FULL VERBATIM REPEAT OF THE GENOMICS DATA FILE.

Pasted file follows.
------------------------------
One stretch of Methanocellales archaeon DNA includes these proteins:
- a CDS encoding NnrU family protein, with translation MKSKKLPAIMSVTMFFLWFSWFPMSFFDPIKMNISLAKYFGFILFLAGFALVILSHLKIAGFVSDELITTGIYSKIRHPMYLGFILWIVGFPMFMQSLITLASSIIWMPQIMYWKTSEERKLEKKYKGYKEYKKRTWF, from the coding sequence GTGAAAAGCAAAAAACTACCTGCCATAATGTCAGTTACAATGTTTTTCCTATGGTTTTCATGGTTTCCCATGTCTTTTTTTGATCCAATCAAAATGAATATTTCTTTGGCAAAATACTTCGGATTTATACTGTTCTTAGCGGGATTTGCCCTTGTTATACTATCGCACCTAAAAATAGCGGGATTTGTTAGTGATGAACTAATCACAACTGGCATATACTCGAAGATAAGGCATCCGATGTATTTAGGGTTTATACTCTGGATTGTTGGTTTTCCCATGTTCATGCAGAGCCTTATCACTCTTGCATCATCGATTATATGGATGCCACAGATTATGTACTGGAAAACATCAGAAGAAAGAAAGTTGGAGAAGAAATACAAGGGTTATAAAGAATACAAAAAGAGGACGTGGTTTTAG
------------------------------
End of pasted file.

One stretch of Methanocellales archaeon DNA includes these proteins:
- a CDS encoding NnrU family protein, with translation MKSKKLPAIMSVTMFFLWFSWFPMSFFDPIKMNISLAKYFGFILFLAGFALVILSHLKIAGFVSDELITTGIYSKIRHPMYLGFILWIVGFPMFMQSLITLASSIIWMPQIMYWKTSEERKLEKKYKGYKEYKKRTWF, from the coding sequence GTGAAAAGCAAAAAACTACCTGCCATAATGTCAGTTACAATGTTTTTCCTATGGTTTTCATGGTTTCCCATGTCTTTTTTTGATCCAATCAAAATGAATATTTCTTTGGCAAAATACTTCGGATTTATACTGTTCTTAGCGGGATTTGCCCTTGTTATACTATCGCACCTAAAAATAGCGGGATTTGTTAGTGATGAACTAATCACAACTGGCATATACTCGAAGATAAGGCATCCGATGTATTTAGGGTTTATACTCTGGATTGTTGGTTTTCCCATGTTCATGCAGAGCCTTATCACTCTTGCATCATCGATTATATGGATGCCACAGATTATGTACTGGAAAACATCAGAAGAAAGAAAGTTGGAGAAGAAATACAAGGGTTATAAAGAATACAAAAAGAGGACGTGGTTTTAG